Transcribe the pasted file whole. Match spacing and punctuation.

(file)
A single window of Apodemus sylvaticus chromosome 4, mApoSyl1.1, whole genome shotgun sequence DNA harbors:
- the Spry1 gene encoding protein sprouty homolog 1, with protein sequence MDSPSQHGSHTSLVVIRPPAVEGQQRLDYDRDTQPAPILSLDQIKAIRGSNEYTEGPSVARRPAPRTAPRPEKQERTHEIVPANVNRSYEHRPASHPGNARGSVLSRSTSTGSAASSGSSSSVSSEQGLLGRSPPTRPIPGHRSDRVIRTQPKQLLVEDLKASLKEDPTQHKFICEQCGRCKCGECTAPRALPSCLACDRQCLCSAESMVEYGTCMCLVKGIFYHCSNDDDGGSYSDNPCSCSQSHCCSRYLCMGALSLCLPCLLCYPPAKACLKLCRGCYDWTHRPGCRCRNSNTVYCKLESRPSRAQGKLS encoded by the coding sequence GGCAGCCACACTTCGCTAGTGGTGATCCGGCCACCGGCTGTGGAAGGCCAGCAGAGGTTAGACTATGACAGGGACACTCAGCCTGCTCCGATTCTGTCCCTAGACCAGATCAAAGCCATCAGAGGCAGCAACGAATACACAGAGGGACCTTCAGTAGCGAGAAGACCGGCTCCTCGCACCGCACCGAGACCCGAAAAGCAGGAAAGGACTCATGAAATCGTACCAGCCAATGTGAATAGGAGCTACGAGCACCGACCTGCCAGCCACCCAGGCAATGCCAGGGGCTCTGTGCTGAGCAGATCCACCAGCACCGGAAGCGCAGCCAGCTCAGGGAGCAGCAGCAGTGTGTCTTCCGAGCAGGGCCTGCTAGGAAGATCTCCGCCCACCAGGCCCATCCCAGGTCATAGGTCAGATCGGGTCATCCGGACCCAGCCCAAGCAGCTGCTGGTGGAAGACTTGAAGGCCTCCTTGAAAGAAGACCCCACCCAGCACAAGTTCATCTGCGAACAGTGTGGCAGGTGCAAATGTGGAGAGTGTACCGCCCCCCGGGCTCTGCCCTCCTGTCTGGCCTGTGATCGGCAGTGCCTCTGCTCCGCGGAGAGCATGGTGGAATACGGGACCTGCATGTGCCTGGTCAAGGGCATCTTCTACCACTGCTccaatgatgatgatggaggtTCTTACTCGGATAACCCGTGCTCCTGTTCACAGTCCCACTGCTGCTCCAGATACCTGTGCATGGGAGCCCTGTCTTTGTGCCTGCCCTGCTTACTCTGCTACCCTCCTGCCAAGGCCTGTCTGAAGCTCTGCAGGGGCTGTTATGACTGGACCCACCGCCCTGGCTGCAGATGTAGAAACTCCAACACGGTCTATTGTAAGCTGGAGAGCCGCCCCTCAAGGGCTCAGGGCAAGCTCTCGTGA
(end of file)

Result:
A single window of Apodemus sylvaticus chromosome 4, mApoSyl1.1, whole genome shotgun sequence DNA harbors:
- the Spry1 gene encoding protein sprouty homolog 1, with protein sequence MDSPSQHGSHTSLVVIRPPAVEGQQRLDYDRDTQPAPILSLDQIKAIRGSNEYTEGPSVARRPAPRTAPRPEKQERTHEIVPANVNRSYEHRPASHPGNARGSVLSRSTSTGSAASSGSSSSVSSEQGLLGRSPPTRPIPGHRSDRVIRTQPKQLLVEDLKASLKEDPTQHKFICEQCGRCKCGECTAPRALPSCLACDRQCLCSAESMVEYGTCMCLVKGIFYHCSNDDDGGSYSDNPCSCSQSHCCSRYLCMGALSLCLPCLLCYPPAKACLKLCRGCYDWTHRPGCRCRNSNTVYCKLESRPSRAQGKLS encoded by the coding sequence GGCAGCCACACTTCGCTAGTGGTGATCCGGCCACCGGCTGTGGAAGGCCAGCAGAGGTTAGACTATGACAGGGACACTCAGCCTGCTCCGATTCTGTCCCTAGACCAGATCAAAGCCATCAGAGGCAGCAACGAATACACAGAGGGACCTTCAGTAGCGAGAAGACCGGCTCCTCGCACCGCACCGAGACCCGAAAAGCAGGAAAGGACTCATGAAATCGTACCAGCCAATGTGAATAGGAGCTACGAGCACCGACCTGCCAGCCACCCAGGCAATGCCAGGGGCTCTGTGCTGAGCAGATCCACCAGCACCGGAAGCGCAGCCAGCTCAGGGAGCAGCAGCAGTGTGTCTTCCGAGCAGGGCCTGCTAGGAAGATCTCCGCCCACCAGGCCCATCCCAGGTCATAGGTCAGATCGGGTCATCCGGACCCAGCCCAAGCAGCTGCTGGTGGAAGACTTGAAGGCCTCCTTGAAAGAAGACCCCACCCAGCACAAGTTCATCTGCGAACAGTGTGGCAGGTGCAAATGTGGAGAGTGTACCGCCCCCCGGGCTCTGCCCTCCTGTCTGGCCTGTGATCGGCAGTGCCTCTGCTCCGCGGAGAGCATGGTGGAATACGGGACCTGCATGTGCCTGGTCAAGGGCATCTTCTACCACTGCTccaatgatgatgatggaggtTCTTACTCGGATAACCCGTGCTCCTGTTCACAGTCCCACTGCTGCTCCAGATACCTGTGCATGGGAGCCCTGTCTTTGTGCCTGCCCTGCTTACTCTGCTACCCTCCTGCCAAGGCCTGTCTGAAGCTCTGCAGGGGCTGTTATGACTGGACCCACCGCCCTGGCTGCAGATGTAGAAACTCCAACACGGTCTATTGTAAGCTGGAGAGCCGCCCCTCAAGGGCTCAGGGCAAGCTCTCGTGA